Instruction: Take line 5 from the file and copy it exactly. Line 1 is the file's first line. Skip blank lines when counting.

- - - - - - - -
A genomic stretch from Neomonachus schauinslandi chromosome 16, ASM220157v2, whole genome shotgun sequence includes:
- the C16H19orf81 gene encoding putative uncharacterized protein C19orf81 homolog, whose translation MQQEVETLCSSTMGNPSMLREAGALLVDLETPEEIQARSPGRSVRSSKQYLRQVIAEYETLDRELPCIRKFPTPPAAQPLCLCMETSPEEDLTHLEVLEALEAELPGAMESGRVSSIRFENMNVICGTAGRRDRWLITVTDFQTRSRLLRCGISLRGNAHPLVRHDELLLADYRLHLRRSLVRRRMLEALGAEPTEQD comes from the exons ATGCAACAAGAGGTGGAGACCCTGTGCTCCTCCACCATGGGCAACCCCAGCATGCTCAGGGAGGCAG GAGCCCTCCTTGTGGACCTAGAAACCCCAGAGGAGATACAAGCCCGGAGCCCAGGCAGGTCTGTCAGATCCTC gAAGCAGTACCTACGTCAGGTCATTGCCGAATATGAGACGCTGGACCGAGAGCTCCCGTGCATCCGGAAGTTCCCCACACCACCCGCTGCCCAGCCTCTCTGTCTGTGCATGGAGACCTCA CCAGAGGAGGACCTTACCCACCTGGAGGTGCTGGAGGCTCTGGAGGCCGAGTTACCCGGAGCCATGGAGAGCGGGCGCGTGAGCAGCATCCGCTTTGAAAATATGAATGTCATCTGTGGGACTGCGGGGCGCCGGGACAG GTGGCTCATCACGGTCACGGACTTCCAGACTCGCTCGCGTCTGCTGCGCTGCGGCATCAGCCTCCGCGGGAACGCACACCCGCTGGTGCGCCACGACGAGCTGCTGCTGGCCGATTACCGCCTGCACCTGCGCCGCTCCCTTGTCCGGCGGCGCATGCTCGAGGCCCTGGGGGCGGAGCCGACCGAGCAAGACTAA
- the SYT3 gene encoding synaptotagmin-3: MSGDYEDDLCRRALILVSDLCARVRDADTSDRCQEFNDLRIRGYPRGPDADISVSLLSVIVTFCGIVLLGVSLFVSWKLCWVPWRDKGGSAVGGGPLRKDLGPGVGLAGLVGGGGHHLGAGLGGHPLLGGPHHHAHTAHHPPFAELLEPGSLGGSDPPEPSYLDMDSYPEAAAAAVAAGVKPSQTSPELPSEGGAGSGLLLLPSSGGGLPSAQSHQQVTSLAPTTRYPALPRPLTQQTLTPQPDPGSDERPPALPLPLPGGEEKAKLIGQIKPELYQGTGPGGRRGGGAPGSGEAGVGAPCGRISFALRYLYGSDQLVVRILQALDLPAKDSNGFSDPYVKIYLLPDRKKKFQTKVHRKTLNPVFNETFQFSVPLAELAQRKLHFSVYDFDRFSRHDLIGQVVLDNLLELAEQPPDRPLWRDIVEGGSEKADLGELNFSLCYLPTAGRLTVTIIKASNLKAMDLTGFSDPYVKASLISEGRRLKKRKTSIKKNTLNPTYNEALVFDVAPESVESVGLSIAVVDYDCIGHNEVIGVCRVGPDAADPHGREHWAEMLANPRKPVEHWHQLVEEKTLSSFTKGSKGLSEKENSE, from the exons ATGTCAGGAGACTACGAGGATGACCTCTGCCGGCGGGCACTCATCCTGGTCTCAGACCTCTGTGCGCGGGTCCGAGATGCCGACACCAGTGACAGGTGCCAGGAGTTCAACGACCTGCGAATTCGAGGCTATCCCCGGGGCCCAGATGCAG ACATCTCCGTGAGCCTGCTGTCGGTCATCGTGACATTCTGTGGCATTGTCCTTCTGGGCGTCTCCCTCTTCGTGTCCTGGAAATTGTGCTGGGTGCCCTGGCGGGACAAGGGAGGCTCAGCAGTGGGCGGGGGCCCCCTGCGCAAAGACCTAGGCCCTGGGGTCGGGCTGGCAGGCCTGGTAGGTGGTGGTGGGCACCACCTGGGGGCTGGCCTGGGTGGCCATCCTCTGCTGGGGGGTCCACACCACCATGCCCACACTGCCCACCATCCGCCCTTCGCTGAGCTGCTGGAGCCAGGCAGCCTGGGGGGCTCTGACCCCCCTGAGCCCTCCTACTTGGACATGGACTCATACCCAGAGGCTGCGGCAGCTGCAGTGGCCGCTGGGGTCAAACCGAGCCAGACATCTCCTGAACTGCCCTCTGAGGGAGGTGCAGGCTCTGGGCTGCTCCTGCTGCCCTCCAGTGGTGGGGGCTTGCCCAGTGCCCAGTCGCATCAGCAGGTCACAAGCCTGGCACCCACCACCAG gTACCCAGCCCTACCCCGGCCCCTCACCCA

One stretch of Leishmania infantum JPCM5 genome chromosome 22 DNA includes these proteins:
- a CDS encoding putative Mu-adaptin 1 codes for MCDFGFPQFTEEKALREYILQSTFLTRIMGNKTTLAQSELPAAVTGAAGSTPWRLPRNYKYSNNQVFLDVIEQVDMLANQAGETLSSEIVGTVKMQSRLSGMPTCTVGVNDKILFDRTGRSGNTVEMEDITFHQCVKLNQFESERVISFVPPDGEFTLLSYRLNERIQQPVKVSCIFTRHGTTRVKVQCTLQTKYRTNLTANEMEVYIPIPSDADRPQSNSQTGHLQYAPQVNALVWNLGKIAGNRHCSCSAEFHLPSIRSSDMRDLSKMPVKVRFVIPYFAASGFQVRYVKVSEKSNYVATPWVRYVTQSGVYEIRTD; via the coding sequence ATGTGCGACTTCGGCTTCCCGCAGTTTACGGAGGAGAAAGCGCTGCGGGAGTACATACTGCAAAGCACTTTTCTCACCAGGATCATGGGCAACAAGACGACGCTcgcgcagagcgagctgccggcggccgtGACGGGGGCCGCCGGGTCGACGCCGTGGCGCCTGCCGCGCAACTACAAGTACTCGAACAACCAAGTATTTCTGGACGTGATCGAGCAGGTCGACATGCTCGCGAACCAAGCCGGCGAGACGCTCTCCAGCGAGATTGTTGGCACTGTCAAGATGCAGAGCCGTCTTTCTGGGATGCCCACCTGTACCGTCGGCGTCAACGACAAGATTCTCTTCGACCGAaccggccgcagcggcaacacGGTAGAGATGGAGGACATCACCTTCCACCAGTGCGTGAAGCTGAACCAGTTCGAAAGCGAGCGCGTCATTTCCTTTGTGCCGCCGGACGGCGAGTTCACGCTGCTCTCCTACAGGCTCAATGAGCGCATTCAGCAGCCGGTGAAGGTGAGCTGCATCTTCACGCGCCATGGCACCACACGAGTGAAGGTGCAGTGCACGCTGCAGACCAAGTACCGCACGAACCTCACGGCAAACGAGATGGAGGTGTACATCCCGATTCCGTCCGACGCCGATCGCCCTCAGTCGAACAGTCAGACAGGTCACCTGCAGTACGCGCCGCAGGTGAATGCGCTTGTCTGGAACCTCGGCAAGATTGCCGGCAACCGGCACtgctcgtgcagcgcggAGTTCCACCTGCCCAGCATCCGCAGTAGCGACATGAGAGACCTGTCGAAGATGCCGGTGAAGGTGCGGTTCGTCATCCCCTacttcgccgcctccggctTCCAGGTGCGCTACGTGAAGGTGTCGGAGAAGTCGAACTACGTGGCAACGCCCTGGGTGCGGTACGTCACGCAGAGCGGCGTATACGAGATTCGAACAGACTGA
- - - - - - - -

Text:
- a CDS encoding putative Mu-adaptin 1 codes for MCDFGFPQFTEEKALREYILQSTFLTRIMGNKTTLAQSELPAAVTGAAGSTPWRLPRNYKYSNNQVFLDVIEQVDMLANQAGETLSSEIVGTVKMQSRLSGMPTCTVGVNDKILFDRTGRSGNTVEMEDITFHQCVKLNQFESERVISFVPPDGEFTLLSYRLNERIQQPVKVSCIFTRHGTTRVKVQCTLQTKYRTNLTANEMEVYIPIPSDADRPQSNSQTGHLQYAPQVNALVWNLGKIAGNRHCSCSAEFHLPSIRSSDMRDLSKMPVKVRFVIPYFAASGFQVRYVKVSEKSNYVATPWVRYVTQSGVYEIRTD; via the coding sequence ATGTGCGACTTCGGCTTCCCGCAGTTTACGGAGGAGAAAGCGCTGCGGGAGTACATACTGCAAAGCACTTTTCTCACCAGGATCATGGGCAACAAGACGACGCTcgcgcagagcgagctgccggcggccgtGACGGGGGCCGCCGGGTCGACGCCGTGGCGCCTGCCGCGCAACTACAAGTACTCGAACAACCAAGTATTTCTGGACGTGATCGAGCAGGTCGACATGCTCGCGAACCAAGCCGGCGAGACGCTCTCCAGCGAGATTGTTGGCACTGTCAAGATGCAGAGCCGTCTTTCTGGGATGCCCACCTGTACCGTCGGCGTCAACGACAAGATTCTCTTCGACCGAaccggccgcagcggcaacacGGTAGAGATGGAGGACATCACCTTCCACCAGTGCGTGAAGCTGAACCAGTTCGAAAGCGAGCGCGTCATTTCCTTTGTGCCGCCGGACGGCGAGTTCACGCTGCTCTCCTACAGGCTCAATGAGCGCATTCAGCAGCCGGTGAAGGTGAGCTGCATCTTCACGCGCCATGGCACCACACGAGTGAAGGTGCAGTGCACGCTGCAGACCAAGTACCGCACGAACCTCACGGCAAACGAGATGGAGGTGTACATCCCGATTCCGTCCGACGCCGATCGCCCTCAGTCGAACAGTCAGACAGGTCACCTGCAGTACGCGCCGCAGGTGAATGCGCTTGTCTGGAACCTCGGCAAGATTGCCGGCAACCGGCACtgctcgtgcagcgcggAGTTCCACCTGCCCAGCATCCGCAGTAGCGACATGAGAGACCTGTCGAAGATGCCGGTGAAGGTGCGGTTCGTCATCCCCTacttcgccgcctccggctTCCAGGTGCGCTACGTGAAGGTGTCGGAGAAGTCGAACTACGTGGCAACGCCCTGGGTGCGGTACGTCACGCAGAGCGGCGTATACGAGATTCGAACAGACTGA